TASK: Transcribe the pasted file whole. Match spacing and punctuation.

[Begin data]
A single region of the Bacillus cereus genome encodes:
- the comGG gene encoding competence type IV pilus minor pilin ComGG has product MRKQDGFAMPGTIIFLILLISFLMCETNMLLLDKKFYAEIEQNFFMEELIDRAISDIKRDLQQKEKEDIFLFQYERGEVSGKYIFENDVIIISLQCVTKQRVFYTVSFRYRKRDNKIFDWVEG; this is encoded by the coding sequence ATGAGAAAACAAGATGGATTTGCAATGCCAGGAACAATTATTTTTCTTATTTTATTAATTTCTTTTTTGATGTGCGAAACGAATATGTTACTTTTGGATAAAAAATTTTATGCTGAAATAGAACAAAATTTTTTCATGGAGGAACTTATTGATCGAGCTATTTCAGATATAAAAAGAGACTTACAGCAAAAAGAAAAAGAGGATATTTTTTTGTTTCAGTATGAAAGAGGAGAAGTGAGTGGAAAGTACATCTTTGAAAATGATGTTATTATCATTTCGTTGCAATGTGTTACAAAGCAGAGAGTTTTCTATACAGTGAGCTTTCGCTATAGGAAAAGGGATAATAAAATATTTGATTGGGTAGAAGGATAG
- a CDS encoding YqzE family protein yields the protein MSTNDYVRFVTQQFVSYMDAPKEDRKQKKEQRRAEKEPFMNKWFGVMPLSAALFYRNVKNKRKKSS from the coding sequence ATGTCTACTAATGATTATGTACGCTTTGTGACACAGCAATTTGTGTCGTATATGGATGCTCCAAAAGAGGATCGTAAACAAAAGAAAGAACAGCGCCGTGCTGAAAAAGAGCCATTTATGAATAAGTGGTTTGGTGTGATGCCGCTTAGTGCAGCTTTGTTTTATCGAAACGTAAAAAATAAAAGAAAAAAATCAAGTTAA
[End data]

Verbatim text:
A single region of the Bacillus cereus genome encodes:
- the comGG gene encoding competence type IV pilus minor pilin ComGG has product MRKQDGFAMPGTIIFLILLISFLMCETNMLLLDKKFYAEIEQNFFMEELIDRAISDIKRDLQQKEKEDIFLFQYERGEVSGKYIFENDVIIISLQCVTKQRVFYTVSFRYRKRDNKIFDWVEG; this is encoded by the coding sequence ATGAGAAAACAAGATGGATTTGCAATGCCAGGAACAATTATTTTTCTTATTTTATTAATTTCTTTTTTGATGTGCGAAACGAATATGTTACTTTTGGATAAAAAATTTTATGCTGAAATAGAACAAAATTTTTTCATGGAGGAACTTATTGATCGAGCTATTTCAGATATAAAAAGAGACTTACAGCAAAAAGAAAAAGAGGATATTTTTTTGTTTCAGTATGAAAGAGGAGAAGTGAGTGGAAAGTACATCTTTGAAAATGATGTTATTATCATTTCGTTGCAATGTGTTACAAAGCAGAGAGTTTTCTATACAGTGAGCTTTCGCTATAGGAAAAGGGATAATAAAATATTTGATTGGGTAGAAGGATAG
- a CDS encoding YqzE family protein yields the protein MSTNDYVRFVTQQFVSYMDAPKEDRKQKKEQRRAEKEPFMNKWFGVMPLSAALFYRNVKNKRKKSS from the coding sequence ATGTCTACTAATGATTATGTACGCTTTGTGACACAGCAATTTGTGTCGTATATGGATGCTCCAAAAGAGGATCGTAAACAAAAGAAAGAACAGCGCCGTGCTGAAAAAGAGCCATTTATGAATAAGTGGTTTGGTGTGATGCCGCTTAGTGCAGCTTTGTTTTATCGAAACGTAAAAAATAAAAGAAAAAAATCAAGTTAA